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Jumpei Mizuno, Masashi Kawamura and Minoru Hoshiyama

, & Marshall, 2015 ). Fu and Franz ( 2014 ) reported that µ suppression in the Rt-IFG and precentral region was specific to observation of hand movement from a first-person visual perspective compared with a third-person visual perspective. Significant activation of the contralateral sensorimotor cortex was

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Uta Sailer, Florian Güldenpfennig and Thomas Eggert

This study investigated the effect of hand movements on behavioral and electro-physiological parameters of saccade preparation. While event-related potentials were recorded in 17 subjects, they performed saccades to a visual target either together with a hand movement in the same direction, a hand movement in the opposite direction, a hand movement to a third, independent direction, or without any accompanying hand movements. Saccade latencies increased with any kind of accompanying hand movement. Both saccade and manual latencies were largest when both movements aimed at opposite directions. In contrast, saccade-related potentials indicating preparatory activity were mainly affected by hand movements in the same direction. The data suggest that concomitant hand movements interfere with saccade preparation, particularly when the two movements involve motor preparations that access the same visual stimulus. This indicates that saccade preparation is continually informed about hand movement preparation.

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Jin H. Yan, Richard N. Hinrichs, V. Gregory Payne and Jerry R. Thomas

This study was designed to examine Ihe developmental differences in the speed and smoothness of arm movement during overarm throwing. The second purpose of this investigation was to evaluate whether jerk is a useful measure in understanding children's overarm throwing. Fifty-one girls, aged 3 to 6 years, voluntarily participated in the study. Each subject threw tennis balls as hard as she could toward a large target on the wall. A 2-camera video system was used to obtain 3-D coordinates of the hand and ball using the DLT algorithm. The variables of velocity and jerk (for the hand and ball) served as the movement outcome measures. The age-associated differences in velocity and normalized jerk (absolute jerk standardized relative to movement time and distance) were examined by ANOVAs. The results supported the hypothesis that the older subjects demonstrated faster and smoother hand movements than their younger counterparts during the forward acceleration phase (from the beginning of forward motion to ball release). In addition, the correlation results indicated thai increased hand movement speed was associated with decreased movement jerk in older subjects, whereas increased hand speed was associated with increased jerk in younger subjects. The findings suggest that examining the jerk parameter (normalized or absolute jerk) is a useful and alternative approach to capture the variance of hand movement execution for children's overarm throwing.

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Melvyn Roerdink, Paulina J. M. Bank, C. (Lieke) E. Peper and Peter J. Beek

Rhythmic limb movements are often anchored at particular points in the movement cycle. Anchoring may reveal essential task-specific information for motor control. We examined the effect of tracking mode (in-phase, antiphase) and gaze direction (left, right) on anchoring in visuomotor tracking with and without concurrent visual feedback of the hand movement. For in-phase tracking, anchoring was observed at the foveated reversal point whereas for antiphase tracking anchoring was observed at both reversals, suggesting the presence of two reference points instead of one. Anchoring at the foveated reversal reflected gaze anchoring (i.e., coalignment of hand and gaze) while anchoring at the nonfoveated reversal reflected visuomotor synchronization (i.e., the hand was steered to the nonfoveated reversal coincident with a target reversal at the point of gaze). We propose that the number and location of anchor points play a crucial role in the underlying control by providing reference values for error correction processes.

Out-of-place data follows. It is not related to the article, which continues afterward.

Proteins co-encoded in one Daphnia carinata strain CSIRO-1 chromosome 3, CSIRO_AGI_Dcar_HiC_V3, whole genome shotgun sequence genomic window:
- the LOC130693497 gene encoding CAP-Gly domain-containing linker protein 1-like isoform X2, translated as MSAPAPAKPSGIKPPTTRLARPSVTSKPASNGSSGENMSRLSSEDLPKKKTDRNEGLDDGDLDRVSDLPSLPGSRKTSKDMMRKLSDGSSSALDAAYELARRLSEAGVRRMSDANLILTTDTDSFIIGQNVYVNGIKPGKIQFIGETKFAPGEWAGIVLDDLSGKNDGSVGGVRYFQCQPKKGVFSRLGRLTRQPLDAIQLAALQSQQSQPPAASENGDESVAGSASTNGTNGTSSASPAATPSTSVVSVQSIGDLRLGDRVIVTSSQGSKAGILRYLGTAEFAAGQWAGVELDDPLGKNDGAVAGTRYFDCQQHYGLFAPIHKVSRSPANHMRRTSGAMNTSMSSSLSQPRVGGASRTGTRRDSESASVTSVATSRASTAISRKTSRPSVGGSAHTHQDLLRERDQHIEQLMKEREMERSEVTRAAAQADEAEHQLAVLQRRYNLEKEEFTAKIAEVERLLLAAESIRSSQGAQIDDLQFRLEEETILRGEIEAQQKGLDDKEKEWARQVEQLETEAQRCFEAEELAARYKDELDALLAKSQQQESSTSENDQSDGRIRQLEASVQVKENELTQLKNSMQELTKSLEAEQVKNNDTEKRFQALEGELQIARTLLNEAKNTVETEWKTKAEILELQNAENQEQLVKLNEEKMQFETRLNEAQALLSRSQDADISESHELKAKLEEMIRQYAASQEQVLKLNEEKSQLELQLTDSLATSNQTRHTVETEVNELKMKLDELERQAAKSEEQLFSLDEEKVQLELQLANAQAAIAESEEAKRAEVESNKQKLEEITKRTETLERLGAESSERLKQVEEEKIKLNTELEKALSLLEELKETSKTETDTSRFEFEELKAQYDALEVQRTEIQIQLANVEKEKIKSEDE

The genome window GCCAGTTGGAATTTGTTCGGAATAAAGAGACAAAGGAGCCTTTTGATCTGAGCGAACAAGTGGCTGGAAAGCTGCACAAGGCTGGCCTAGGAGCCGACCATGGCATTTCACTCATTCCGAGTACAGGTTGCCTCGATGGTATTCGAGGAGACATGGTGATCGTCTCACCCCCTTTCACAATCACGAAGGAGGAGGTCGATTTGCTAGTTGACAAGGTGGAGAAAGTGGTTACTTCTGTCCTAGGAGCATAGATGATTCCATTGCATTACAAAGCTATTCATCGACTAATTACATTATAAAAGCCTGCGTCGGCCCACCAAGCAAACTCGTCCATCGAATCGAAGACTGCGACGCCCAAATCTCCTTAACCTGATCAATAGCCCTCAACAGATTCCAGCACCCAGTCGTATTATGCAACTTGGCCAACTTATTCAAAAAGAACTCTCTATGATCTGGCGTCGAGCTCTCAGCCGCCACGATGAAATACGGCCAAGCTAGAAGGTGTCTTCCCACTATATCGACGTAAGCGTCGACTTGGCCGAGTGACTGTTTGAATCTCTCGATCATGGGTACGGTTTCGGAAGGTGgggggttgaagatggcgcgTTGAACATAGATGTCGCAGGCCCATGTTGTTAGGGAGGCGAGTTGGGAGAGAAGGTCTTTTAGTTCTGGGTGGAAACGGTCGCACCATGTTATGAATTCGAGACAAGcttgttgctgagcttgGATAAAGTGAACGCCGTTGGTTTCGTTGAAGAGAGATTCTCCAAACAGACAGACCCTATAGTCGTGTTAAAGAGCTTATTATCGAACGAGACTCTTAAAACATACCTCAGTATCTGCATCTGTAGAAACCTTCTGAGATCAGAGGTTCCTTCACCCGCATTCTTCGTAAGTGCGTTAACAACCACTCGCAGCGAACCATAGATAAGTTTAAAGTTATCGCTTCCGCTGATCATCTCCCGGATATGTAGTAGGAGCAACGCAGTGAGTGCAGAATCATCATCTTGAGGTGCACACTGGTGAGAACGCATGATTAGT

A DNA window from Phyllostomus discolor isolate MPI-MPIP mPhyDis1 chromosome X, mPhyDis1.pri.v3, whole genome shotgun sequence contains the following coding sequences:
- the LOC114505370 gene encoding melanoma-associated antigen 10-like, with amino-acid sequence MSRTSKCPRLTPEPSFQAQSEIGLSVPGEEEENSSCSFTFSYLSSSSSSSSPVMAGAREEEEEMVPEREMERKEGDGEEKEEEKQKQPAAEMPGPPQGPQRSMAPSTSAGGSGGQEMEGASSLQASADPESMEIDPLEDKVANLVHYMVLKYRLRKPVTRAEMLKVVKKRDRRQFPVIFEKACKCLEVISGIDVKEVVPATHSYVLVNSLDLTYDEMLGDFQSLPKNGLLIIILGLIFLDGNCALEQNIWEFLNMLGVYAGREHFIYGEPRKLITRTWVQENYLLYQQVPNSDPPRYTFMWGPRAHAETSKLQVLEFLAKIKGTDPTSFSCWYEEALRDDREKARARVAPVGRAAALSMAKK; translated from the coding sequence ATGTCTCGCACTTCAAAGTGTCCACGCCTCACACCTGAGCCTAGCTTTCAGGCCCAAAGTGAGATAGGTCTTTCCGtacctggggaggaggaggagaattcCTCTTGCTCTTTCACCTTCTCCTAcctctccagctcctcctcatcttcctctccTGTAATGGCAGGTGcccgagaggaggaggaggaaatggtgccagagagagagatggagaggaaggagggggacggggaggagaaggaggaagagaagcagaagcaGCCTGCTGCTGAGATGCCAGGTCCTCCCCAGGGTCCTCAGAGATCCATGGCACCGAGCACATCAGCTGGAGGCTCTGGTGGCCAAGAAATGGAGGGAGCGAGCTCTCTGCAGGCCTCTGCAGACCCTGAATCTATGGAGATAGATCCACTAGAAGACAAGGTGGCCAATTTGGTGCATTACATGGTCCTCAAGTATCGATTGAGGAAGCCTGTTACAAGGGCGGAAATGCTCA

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Leonie Oostwoud Wijdenes, Eli Brenner and Jeroen B.J. Smeets

This study set out to determine whether the fastest online hand movement corrections are only responses to changing judgments of the targets’ position or whether they are also influenced by the apparent target motion. Introducing a gap between when a target disappears and when it reappears at a new position in a double-step paradigm disrupts the apparent motion, so we examined the influence of such a gap on the intensity of the response. We found that responses to target perturbations with disrupted apparent motion were less vigorous. The response latency was 10 ms shorter when there was a gap, which might be related to the gap effect that has previously been described for initiating eye and hand movements.

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Shannon D. Ringenbach, Romeo Chua, Brian K. V. Maraj, James C. Kao and Daniel J. Weeks

Previous experiments involving discrete unimanual tasks have shown that individuals with Down syndrome (DS) have auditory/verbal-motor deficits. The present study investigated unimanual and bimanual continuous perceptual-motor actions in adults with DS. Ten adults with DS, 10 typical adults, and 10 children drew continuous circles at increasing periods bimanually and unimanually with each hand. Movement was paced by either a visual or an auditory metronome. The results revealed that for circle shape and coordination measures, children and adults were more accurate with the visual metronome, whereas adults with DS were more accurate with the auditory metronome. In the unimanual tasks, adults with DS displayed hand asymmetries on spatial measures. In the bimanual task, however, adults with DS adopted an in-phase coordination pattern and stability more similar to adults than children. These results suggest that bimanual coordination in adults with DS is functioning effectively despite hand asymmetries evident in unimanual performance.